Senators Ponder: How Forthcoming Should Judicial Candidates Be?
Republicans push back on Democratic concerns over responses to school desegregation question

Democrats say U.S. District Court nominee Wendy Vitter did not clearly endorse the Brown v. Board of Education Supreme Court decision, but Republicans pushed back on that characterization. (Bill Clark/CQ Roll Call file photo)

The Senate Judiciary Committee advanced two judicial nominees Thursday amid an ongoing debate over how forthcoming candidates should be about their views on established Supreme Court decisions, particularly the landmark school desegregation ruling from 64 years ago.

All Democrats on the committee voted against Andrew Oldham to be a judge on the U.S. Court of Appeals for the 5th Circuit based in New Orleans, and Wendy Vitter to be a judge in the U.S. District Court for the Eastern District of Louisiana. Among their objections: They say the nominees did not clearly endorse the high court’s decision in Brown v. Board of Education during their confirmation hearings.

When Flowers Blossomed on the Congressional Floors and Why They Were Banned
Once a fixture in the chambers, the adornments are now so rare

Flowers bloom in the concrete planter at the intersection of Delaware Avenue and D Street NE in Washington on April 9. (Bill Clark/CQ Roll Call file photo)

“The proceedings were dull, but the flowers were bright and fragrant, and in profusion, and the air was full of the odor of roses, hyacinths, carnations, and geraniums.” No, this isn’t a description of a spring trudge around the Tidal Basin, but The New York Times’ description of the opening of a congressional session in the winter of 1893.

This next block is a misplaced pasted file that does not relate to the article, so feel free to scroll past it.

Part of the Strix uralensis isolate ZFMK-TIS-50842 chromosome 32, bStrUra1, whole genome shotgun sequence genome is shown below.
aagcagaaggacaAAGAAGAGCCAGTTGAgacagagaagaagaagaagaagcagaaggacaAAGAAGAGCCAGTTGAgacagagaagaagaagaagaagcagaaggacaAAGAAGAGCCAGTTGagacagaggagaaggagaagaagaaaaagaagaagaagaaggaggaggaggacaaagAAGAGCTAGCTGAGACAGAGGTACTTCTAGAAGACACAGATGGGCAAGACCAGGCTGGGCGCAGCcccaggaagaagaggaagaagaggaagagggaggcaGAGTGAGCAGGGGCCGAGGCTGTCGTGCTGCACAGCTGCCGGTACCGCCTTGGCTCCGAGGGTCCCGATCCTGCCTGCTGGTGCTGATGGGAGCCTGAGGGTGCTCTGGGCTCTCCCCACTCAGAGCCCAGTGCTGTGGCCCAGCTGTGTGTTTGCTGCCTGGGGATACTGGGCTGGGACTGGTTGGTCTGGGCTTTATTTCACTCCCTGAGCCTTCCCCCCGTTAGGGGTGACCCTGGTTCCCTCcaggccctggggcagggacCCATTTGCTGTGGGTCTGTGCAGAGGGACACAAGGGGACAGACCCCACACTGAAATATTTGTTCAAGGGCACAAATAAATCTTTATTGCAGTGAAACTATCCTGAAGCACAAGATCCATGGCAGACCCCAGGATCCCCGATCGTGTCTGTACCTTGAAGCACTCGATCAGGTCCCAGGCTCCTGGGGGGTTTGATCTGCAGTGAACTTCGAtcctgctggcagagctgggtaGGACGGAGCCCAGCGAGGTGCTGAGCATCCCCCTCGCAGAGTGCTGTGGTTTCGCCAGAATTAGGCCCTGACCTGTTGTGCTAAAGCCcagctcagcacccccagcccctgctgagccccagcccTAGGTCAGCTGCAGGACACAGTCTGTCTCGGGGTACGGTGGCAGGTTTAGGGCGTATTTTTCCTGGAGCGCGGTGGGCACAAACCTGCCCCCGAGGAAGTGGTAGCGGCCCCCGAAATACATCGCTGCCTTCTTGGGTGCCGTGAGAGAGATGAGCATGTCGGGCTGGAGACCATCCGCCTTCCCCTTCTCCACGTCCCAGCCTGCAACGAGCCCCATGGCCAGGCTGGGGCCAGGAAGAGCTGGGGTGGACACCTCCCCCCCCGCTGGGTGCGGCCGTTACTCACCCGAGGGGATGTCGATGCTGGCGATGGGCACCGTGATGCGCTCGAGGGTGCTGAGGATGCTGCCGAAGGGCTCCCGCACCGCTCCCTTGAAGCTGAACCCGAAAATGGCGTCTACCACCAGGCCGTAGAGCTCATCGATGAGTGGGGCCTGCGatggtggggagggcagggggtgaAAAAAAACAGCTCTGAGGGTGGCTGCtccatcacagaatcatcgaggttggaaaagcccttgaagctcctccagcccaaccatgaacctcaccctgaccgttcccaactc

In modern times, the beginning of a session of Congress is marked by procedural votes and political grandstanding. And it was much the same at the turn of the 20th century, except with an infusion of scent and color.

Trump Orders New Syria Strikes After Assad Chemical Attack
U.S. warns Assad there will be further retaliation for future chemical attacks

The Arleigh Burke-class guided-missile destroyer USS Ross fires a tomahawk land attack missile during a Trump administration strike on Syrian government targets last April. (Navy photo by Petty Officer 3rd Class Robert S. Price)

The U.S. military — together with French and British forces — struck three targets inside Syria on Friday night, just days after Bashar Assad’s government allegedly carried out a chemical attack on a Damascus suburb and amid new U.S.-Russia tensions.

In a televised address, President Donald Trump announced that strikes against Assad's forces were “now underway.”